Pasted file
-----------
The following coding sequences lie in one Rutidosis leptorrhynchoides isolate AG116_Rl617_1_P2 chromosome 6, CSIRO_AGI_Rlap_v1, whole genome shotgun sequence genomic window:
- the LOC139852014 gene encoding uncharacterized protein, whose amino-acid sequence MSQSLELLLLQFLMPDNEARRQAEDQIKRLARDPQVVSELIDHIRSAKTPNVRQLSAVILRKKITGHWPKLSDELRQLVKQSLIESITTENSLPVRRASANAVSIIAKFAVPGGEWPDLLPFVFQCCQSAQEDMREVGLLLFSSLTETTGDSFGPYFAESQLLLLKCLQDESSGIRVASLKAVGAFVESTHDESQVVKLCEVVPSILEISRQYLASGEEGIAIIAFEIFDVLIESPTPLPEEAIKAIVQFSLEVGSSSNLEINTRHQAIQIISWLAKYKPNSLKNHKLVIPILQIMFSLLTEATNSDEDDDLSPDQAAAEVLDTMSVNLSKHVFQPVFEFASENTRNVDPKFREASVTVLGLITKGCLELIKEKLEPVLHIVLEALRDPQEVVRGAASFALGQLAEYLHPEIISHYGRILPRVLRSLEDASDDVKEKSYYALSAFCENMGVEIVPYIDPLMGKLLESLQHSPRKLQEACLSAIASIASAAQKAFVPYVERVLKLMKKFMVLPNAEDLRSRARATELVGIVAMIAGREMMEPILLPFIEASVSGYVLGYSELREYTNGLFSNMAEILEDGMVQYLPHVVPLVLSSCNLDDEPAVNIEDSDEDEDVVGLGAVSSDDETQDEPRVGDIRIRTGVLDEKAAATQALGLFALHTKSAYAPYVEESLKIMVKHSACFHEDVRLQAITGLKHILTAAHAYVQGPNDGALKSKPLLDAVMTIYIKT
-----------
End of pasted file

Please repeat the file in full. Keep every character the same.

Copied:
The following coding sequences lie in one Rutidosis leptorrhynchoides isolate AG116_Rl617_1_P2 chromosome 6, CSIRO_AGI_Rlap_v1, whole genome shotgun sequence genomic window:
- the LOC139852014 gene encoding uncharacterized protein, whose amino-acid sequence MSQSLELLLLQFLMPDNEARRQAEDQIKRLARDPQVVSELIDHIRSAKTPNVRQLSAVILRKKITGHWPKLSDELRQLVKQSLIESITTENSLPVRRASANAVSIIAKFAVPGGEWPDLLPFVFQCCQSAQEDMREVGLLLFSSLTETTGDSFGPYFAESQLLLLKCLQDESSGIRVASLKAVGAFVESTHDESQVVKLCEVVPSILEISRQYLASGEEGIAIIAFEIFDVLIESPTPLPEEAIKAIVQFSLEVGSSSNLEINTRHQAIQIISWLAKYKPNSLKNHKLVIPILQIMFSLLTEATNSDEDDDLSPDQAAAEVLDTMSVNLSKHVFQPVFEFASENTRNVDPKFREASVTVLGLITKGCLELIKEKLEPVLHIVLEALRDPQEVVRGAASFALGQLAEYLHPEIISHYGRILPRVLRSLEDASDDVKEKSYYALSAFCENMGVEIVPYIDPLMGKLLESLQHSPRKLQEACLSAIASIASAAQKAFVPYVERVLKLMKKFMVLPNAEDLRSRARATELVGIVAMIAGREMMEPILLPFIEASVSGYVLGYSELREYTNGLFSNMAEILEDGMVQYLPHVVPLVLSSCNLDDEPAVNIEDSDEDEDVVGLGAVSSDDETQDEPRVGDIRIRTGVLDEKAAATQALGLFALHTKSAYAPYVEESLKIMVKHSACFHEDVRLQAITGLKHILTAAHAYVQGPNDGALKSKPLLDAVMTIYIKT